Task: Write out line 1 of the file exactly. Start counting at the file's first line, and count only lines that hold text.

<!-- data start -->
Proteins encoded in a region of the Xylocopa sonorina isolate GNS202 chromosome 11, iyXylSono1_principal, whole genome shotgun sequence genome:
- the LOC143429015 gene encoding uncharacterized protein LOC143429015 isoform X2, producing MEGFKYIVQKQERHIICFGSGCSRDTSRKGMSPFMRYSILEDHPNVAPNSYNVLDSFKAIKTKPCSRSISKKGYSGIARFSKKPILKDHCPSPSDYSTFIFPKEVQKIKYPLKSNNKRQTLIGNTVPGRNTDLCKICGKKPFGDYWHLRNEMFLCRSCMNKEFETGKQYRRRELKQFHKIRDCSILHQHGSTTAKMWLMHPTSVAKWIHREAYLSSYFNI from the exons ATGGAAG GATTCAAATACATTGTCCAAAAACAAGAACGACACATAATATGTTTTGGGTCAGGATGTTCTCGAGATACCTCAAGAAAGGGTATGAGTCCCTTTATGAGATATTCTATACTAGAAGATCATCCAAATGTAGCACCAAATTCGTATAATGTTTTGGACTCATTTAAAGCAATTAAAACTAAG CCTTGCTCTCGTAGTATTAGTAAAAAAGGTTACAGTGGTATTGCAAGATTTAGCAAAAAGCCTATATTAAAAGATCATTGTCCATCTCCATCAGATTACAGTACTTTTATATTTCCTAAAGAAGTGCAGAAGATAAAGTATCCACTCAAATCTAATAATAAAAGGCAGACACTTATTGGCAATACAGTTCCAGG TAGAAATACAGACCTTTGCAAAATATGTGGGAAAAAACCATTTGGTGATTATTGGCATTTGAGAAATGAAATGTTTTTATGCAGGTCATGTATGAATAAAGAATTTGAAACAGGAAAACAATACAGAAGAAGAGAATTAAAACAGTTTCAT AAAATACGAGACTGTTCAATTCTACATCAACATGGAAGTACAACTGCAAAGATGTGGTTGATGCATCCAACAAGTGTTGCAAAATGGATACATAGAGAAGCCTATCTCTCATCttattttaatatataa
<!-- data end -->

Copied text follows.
Proteins encoded in a region of the Xylocopa sonorina isolate GNS202 chromosome 11, iyXylSono1_principal, whole genome shotgun sequence genome: